Immigration in 1920s Daisy Ye

Immigrants were restricted from entering America during the 1920s. After WWI, the Red Scare of 1919, a fear of radical political movements, communism, and anarchism, along with the loss of large-scale immigrants during the war caused the declination of immigration. Nativism was another major factor that promoted the restrictions of immigrants. Sacco and Vanzetti was an incident that reinforced the fear of foreign radicals among the Americans, which led to the Emergency Immigration Act of 1921. Later the Immigration Act of 1924 was passed to further impede immigration into the United States. Just like 1880s, Americans, driven by nativism, rejected foreigners from entering their country and clung to the old policy of isolationism.

The video describes how nativism led to the restricted immigration, which led to the idea that "America is composed of immigrants" among the Americans (include immigrants).

Sacco and Vanzetti Case

In 1920, Nicola Sacco and Bartolomeo Vanzetti, both Italian immigrants, stole $16,000 from a shoe factory payroll and killed the paymaster and a guard. They were known as radicals and later sentenced to death. This incident occurred at the height of Italian immigration and against the backdrop of many terror attacks by anarchists, some of which they participated. Sacco and Vanzetti Case made the Americans anxious about their country. According to Bisbee Daily, taken from the Library of Congress, Americans believed that the Europeans hope to "stir up a fire that might threaten the destruction of that nation they hate above all others––the United States of America."

The person on the right is Nicola Sacco and the person on the left is Bartolomeo Vanzetti. (Picture taken from https://libcom.org/history/1916-1927-the-execution-of-sacco-and-vanzetti.)
This painting is about the trial of Sacco and Vanzetti. (Picture taken by Peter A. Julie, and taken from https://learninglab.si.edu/resources/view/350904/search)

Emergency Immigration Act of 1921

Emergency Immigration Act of 1921 is also known as 1921 Emergency Quota Act. This act was made to temporarily limit the flow of immigrants from entering the U.S. by imposing quotas based on country of birth. Annual allowable quotas for each country of origin were calculated at 3 percent of the total number of foreign-born persons from that country. Exceptions to the quotas were government officials and their families, foreigners who were passing through the U.S. or visiting as tourists or temporary workers, immigrants from countries of the Western Hemisphere, minor children of U.S. citizens, countries that signed bilateral agreement with the U.S., and in the Asiatic Barred Zone. This rule was friendly to southern and eastern Europeans.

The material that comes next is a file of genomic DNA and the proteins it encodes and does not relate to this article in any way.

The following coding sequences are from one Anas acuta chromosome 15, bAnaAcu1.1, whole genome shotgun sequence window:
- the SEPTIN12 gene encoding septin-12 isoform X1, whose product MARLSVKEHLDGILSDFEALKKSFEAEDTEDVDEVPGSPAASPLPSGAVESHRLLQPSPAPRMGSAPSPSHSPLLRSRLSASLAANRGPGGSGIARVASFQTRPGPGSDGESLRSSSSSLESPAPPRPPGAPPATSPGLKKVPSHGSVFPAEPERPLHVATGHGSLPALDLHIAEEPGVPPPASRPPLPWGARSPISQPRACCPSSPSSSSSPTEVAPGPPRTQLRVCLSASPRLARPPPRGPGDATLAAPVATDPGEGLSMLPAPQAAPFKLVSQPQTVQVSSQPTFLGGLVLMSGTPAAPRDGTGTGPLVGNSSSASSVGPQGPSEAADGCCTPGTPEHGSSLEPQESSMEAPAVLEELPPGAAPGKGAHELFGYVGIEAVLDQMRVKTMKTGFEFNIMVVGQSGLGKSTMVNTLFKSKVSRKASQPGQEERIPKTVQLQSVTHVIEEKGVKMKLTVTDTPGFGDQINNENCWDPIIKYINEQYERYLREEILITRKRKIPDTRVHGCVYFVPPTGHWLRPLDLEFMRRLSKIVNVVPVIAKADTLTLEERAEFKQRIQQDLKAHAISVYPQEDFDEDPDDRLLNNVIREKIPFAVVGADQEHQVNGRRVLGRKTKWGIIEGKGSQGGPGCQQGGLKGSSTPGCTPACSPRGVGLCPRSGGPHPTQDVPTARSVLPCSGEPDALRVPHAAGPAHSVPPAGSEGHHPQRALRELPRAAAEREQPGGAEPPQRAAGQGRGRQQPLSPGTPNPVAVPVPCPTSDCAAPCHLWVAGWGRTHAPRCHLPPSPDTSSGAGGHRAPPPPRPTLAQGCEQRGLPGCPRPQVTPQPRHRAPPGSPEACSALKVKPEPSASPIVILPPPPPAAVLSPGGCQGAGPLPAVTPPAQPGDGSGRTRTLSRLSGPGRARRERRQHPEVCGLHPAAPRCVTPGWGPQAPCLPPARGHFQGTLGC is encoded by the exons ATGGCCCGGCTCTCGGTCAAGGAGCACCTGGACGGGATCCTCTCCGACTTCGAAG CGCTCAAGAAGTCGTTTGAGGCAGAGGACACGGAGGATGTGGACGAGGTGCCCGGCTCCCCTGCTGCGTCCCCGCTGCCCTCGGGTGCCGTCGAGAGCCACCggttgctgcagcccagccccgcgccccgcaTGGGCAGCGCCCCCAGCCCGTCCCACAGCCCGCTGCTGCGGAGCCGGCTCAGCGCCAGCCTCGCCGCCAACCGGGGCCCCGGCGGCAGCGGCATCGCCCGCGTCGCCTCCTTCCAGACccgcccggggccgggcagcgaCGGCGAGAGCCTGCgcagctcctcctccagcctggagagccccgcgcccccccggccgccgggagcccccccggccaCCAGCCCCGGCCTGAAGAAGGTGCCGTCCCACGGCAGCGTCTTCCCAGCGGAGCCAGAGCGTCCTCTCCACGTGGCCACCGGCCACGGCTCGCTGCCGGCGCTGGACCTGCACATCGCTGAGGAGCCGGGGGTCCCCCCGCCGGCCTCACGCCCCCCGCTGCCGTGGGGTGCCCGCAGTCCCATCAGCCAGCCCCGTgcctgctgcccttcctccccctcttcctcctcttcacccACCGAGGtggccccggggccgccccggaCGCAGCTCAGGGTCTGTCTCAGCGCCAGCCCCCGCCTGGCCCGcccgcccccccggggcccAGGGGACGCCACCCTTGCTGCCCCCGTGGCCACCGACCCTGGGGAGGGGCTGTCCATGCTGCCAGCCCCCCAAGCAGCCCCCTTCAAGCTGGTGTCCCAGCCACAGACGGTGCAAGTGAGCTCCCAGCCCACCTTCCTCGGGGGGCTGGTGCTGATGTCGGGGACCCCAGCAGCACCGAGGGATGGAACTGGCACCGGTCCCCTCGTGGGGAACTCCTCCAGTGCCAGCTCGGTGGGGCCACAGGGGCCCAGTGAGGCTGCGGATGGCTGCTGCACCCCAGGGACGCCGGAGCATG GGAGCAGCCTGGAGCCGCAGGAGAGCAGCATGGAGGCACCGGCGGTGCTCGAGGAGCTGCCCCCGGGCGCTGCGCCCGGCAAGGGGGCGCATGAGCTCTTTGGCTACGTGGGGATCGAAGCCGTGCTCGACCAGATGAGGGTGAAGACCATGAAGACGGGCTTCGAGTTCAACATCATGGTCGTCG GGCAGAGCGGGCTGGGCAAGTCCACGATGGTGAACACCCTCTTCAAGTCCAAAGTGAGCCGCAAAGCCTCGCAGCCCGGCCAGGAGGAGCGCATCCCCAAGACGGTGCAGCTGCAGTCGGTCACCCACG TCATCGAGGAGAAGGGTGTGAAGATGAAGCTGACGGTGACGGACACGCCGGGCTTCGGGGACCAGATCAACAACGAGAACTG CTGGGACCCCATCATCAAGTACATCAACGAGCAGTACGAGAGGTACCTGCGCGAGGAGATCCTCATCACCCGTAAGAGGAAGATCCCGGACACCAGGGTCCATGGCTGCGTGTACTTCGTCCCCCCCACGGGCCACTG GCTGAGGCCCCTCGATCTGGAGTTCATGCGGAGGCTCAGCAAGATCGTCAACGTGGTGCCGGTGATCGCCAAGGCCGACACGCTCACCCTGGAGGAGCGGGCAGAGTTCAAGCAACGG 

The actual text of the Emergency Immigration Act of 1921 can be found below.

This picture shows that the United States only accepted 3 percent of the total number of foreign-born persons from their original country, thus, inhibited many immigrants from entering the country. (Picture taken from http://www.american-historama.org/1913-1928-ww1-prohibition-era/1921-emergency-quota-act.htm)

Immigration Act of 1924

Immigration Act of 1924 is also known as the Johnson-Reed Act. Similar to the Immigration Act of 1921, this act also employed quotas in order to exclude immigrants from entering the country. However, the quotas was lowered to 2% of the total number of the people from that country who were already living in the U.S. Unlike the Immigration Act of 1921, this act hurt the southern and eastern Europeans or the "New Immigrants." Thus, this one is more effective than the previous act.

This is a picture of President Coolidge who signed the Immigration Act of 1924. (Picture taken from https://learninglab.si.edu/resources/view/177543/search)

The button below shows the obvious declination of immigrants from 1920-1930.

Gas and Breaks For Immigration in 1920s

Nativism was a concept that became more popular during the 1920s. For example, Ku Klux Klan increased its members drastically during this period of time. Also, for the trial of Sacco and Vanzetti, they did not receive a fair trial because of the inconclusive evidence, which shows that the thrive of nativism caused people to care more about the safety of their country than justice.

Due to nativism, immigrants were rejected from entering the United States, which is the "break" in 1920s. The immigration in America during this period of time was going backwards. For example, in 1882, the Chinese Exclusion Act was passed to prevent Chinese people from taking away jobs in the country. In the 1920s, the Americans were preventing immigrants to get rid of foreign radicals and protect the safety of the country.

Conclusion

Immigrants were restricted from entering the country during 1920s due to the growing nativism among the Americans. Sacco and Vanzetti case made Americans worried about foreign radicals. Thus, the Immigration Act of 1921, which allowed 3% of the total number of foreign-born persons from their original country, was passed to limit the number of immigrants. Later, the Immigration Act of 1924, which only allowed 2% of the total number of the people from that country who were already living in the U.S, was signed by President Coolidge to further restrict immigrants. The "gas" of the immigration in 1920s was the thrive of nativism, and the "break" was the number of immigrants allowed to come to America.

For a better understanding of the overall concept, please check the video below!

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Daisy Ye
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